Norwegian People’s Aid condemns Thailand’s use of cluster bombs in the border conflict with Cambodia in February this year.
Cluster bombs is a horrible weapon that largely affects civilians. Each year, thousands of civilians are killed and maimed by unexploded cluster munitions. We have worked actively for a ban on cluster munitions and condemn all use of these weapons, says Per Nergaard, head of the Norwegian People’s Aid Mine Department.
The statement from the Norwegian People’s Aid comes in reaction to publication of the result of two separate on-site investigations by the Cluster Munition Coalition (CMC). The coalition concludes that Thailand used cluster munitions on Cambodian territory during the February 2011 border conflict.
The CMC statement specifically mentions unexploded M42/M46 and M85 type DPICM submunitions which has been found by Norwegian People’s Aid.
The CMC statement also said Thai officials had confirmed the use of cluster munitions in a meeting with the CMC on April 5. In a meeting on April 5, the Thai Ambassador to the UN in Geneva had confirmed Thai use of 155mm Dual Purpose Improved Conventional Munition (DPICM) cluster munitions.
The Ambassador had allegedly said that Thailand used cluster munitions “in self- defense”, using the principles of “necessity, proportionality and in compliance with the military code of conduct.”
The two on-site investigations took place in February and April of this year in Svay Chrum Village and Sen Chey Village and around the Preah Vihear temple hill, where unexploded submunitions and fragmentation damage caused by cluster munitions was found.
Atle Karlsen, Norwegian People’s Aid’s representative in the CMC, says Thailand must now give out information, so-called bomb data, making it possible (or easier) to clean areas and make it safe for people to return.
Sister Denise Coghlan, a CMC leader who took part in the first research mission said:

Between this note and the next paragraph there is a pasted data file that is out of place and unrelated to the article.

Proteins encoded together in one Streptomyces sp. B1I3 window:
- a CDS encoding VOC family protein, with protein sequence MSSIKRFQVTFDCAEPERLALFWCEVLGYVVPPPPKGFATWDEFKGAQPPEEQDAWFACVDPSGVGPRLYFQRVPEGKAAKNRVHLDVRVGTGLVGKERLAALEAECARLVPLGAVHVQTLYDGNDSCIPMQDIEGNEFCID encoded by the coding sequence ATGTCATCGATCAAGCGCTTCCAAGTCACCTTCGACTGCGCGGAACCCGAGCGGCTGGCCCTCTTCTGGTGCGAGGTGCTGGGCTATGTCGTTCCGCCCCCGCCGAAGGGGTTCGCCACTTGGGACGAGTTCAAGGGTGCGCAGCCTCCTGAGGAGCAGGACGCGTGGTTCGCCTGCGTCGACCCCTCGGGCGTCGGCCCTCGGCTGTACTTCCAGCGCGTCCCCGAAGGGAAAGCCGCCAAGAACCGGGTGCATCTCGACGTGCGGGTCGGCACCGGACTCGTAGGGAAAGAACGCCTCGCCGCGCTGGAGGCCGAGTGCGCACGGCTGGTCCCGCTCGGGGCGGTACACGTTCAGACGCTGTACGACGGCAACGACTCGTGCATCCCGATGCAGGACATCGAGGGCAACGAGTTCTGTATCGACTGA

“These cluster munitions have already robbed two men of their lives, two more have lost their arms and a further five were injured. The area must be cleared immediately to prevent more suffering. Cambodia must make every effort to ensure the safety of civilians.”
The CMC has urged Thailand to provide detailed information on the results of its inquiry, including the location of all cluster munition strikes, so that civilians can be adequately warned of the dangers and to assist the effective and efficient clearance of submunition remnants, which pose dangers like landmines.
The CMC is also calling on Cambodia to accede to the Convention on Cluster Munitions and as interim steps commit to no use, make known the types and quantity of cluster munitions in its stockpile and start destruction.
Cambodia and Thailand are not among the 108 countries that have signed the Convention on Cluster Munitions but each has joined the 1997 Mine Ban Treaty.
Both countries participated in the “Oslo Process” to negotiate the Convention on Cluster Munitions and attended its First Meeting of States Parties in neighboring Laos in November 2010.
“This conflict should spur both countries to take urgent action to denounce the weapons and join the ban treaty,” said Cheeseman.